Moonlight has some really long, nice groomers. Because it's mostly north-facing, it can be really cold. (But the powder stays even longer!)  A lot of the runs were logging roads, therefore narrow in sections. For the advanced skiers not a problem, for the beginner to intermediate skiers, it can be scary. They don't want to ski close to trees or drop-offs and therefore only use half of the width of the run available.

For advanced to expert skiers, Moonlight is a hoot! Lots of glades, and off Lone Tree and Headwater lifts, lots of steep too.

 

For dinner at the mountain: Andiamo (Italian) and The Cabin.

Let me know if you have more questions.

 

Ursula

post #12 of 21

It's been a few years since I've been to Big Sky but contrary to the negative reviews I've read about dining in the area I found it to be pretty good. I only spent a week there but hit a few of the local haunts. A few of the places I enjoyed the most was the 320 Ranch which is not on the access road but down the road towards Yellowstone. There was a German restaruant in the lower village that was very good but I don't know if it's still there since I don't see it in the listings anymore (can't remember the name of it). Bucks T-4 had good food but I found it to be more like a diner/bar. Lone Mountain Ranch was ok but it was worth it just to eat inside the beautiful building. I wouldn't recommend the Huntley or the restaurant in the lower base lodge and the food in the cafeteria was pitiful.

 

The last time I was there was the 1st year they put in the tram & Moonlight was under construction but not open yet so I'm sure a lot of things have changed. I would definitely recommend renting a car so you can enjoy the surrounding area around the resort. Touring the area was almost as much fun as the skiing. I've never seen as much wildlife as i did at Big Sky which for me was a treat. The review of the skiing posted above pretty much sums it up but Andesite mountain (not mentioned) was also lots of fun even though it wasn't exceptionally challenging. If I remember right it offered mostly intermediate to advanced intermediate terrain. I would also recommend renting snowmobiles for a day down at Yellowstone. We were lucky because it was late in the season & Yellowstone was closed but still very much enjoyed riding the trails outside the park. The day we went we only saw one other machine the whole day. I here it can be a zoo down there with all the snowmobilers at times. Anyway I hope you enjoy your trip, I'm sure you will. Big Sky is a place I would definitely like to go back to one day.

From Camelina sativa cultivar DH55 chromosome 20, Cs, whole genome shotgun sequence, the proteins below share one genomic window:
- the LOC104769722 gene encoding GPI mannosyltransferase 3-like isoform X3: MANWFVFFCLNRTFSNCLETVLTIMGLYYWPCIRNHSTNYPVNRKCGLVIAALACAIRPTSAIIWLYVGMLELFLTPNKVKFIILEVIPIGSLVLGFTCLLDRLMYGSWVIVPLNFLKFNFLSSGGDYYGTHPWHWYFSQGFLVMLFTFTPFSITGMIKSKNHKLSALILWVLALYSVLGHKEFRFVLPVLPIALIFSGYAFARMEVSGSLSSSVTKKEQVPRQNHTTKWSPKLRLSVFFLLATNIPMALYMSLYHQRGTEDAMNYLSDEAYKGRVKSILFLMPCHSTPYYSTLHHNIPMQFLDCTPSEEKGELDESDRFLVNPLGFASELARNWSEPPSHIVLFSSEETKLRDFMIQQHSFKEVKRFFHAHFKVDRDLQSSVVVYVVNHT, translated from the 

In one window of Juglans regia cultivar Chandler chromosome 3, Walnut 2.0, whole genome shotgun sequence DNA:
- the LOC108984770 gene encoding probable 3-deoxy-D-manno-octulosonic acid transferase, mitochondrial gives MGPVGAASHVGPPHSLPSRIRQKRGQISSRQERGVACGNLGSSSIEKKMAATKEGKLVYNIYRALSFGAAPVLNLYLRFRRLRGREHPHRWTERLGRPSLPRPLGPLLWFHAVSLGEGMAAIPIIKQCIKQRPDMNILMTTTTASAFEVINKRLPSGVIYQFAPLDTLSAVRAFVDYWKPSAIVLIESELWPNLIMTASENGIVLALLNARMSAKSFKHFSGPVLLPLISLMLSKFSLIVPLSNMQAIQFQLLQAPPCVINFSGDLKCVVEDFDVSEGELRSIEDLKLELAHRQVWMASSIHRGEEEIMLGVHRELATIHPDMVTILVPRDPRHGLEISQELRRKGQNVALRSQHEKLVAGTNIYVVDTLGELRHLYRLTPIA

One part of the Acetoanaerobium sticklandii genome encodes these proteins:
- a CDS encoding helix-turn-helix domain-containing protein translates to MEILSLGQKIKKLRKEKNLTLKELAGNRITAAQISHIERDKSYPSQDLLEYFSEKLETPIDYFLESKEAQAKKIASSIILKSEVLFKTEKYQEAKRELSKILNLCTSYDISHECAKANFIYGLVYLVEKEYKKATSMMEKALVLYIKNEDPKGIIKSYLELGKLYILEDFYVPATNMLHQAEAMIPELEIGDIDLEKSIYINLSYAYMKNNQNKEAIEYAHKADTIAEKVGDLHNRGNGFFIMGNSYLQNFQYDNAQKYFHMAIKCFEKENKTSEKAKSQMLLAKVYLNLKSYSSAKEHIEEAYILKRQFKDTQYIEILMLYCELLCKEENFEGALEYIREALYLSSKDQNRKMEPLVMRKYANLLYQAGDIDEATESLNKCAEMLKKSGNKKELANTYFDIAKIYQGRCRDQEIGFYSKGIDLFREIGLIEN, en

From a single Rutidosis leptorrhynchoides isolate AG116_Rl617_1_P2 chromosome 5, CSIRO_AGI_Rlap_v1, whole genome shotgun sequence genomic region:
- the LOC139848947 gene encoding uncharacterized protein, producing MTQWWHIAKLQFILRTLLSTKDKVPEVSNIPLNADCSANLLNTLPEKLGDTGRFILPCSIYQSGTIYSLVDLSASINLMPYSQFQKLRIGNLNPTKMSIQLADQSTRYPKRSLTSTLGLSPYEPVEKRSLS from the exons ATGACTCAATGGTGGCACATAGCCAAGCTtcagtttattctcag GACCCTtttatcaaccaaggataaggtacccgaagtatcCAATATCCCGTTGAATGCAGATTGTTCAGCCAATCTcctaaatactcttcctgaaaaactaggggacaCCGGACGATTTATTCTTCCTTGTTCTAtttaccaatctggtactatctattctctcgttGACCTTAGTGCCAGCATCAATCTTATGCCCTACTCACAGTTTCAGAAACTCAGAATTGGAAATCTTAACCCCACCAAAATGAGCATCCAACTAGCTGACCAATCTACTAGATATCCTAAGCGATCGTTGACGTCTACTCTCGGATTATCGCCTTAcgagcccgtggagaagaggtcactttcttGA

post #13 of 21

If I had one area to spend 8 days at it would be BS.  Lots of varied terrain: lots of steep stuff that you can access right off the Tram (no hiking) but there is even more if youj don't mind a little hike.  Some of the best (longest) greens and blues in the country for the family. And with 8 days you can explore it all.   If you do get snow - and you have an 8 day window to work with - it will last due to the colder temperatures and lack of the local crowd on a feeding frenzy.  My guess that you will have such a good time you will but BS near the top of your favorites.

 

post #14 of 21

Mike's dead on in his advice (was right behind him on "snowblower" day), but he missed out on mentioning Andesite mountain. What at first glance looks like the "little" intermediate hill has a lot of great terrain tucked off in the trees. If you want to split off from a varied ability-level group and meet up for lift rides, it's a great mountain. I was really surprised when Rio showed us all the good stuff in there.

 

You'll have a great time. I'll second Skigrud's comment -- if I had one eight day trip, it'd be at Big Sky, too.

post #15 of 21
Thread Starter 

Thanks a million everyone for all the great intel !

Things got busy & I somehow missed the last four posts back in November, but it was definitely a nice surprise to revisit this thread now just a couple weeks prior to our departure and discover this extra "stash" of insight.

 

I'm just itching to get out there and praying for snow!

Struck out on the fresh powder front on my trip to Mammoth last month, so I'm really hoping the snow gods are kind and dump some light, fluffy stuff on top of all those rocks.

 

I'd love to try and hook up with Ursula or anyone else who has contributed here to say thanks in person, but with two little kids (4 & 7) in tow and my wife's week-long conference schedule to juggle, past experience has taught me that it's virtually impossible to predict our family schedule on any given ski day, and it would be unwise of me to overcommit.

 

Thanks again, and here's hoping I bump into a bear or two on the mountain!

 

post #16 of 21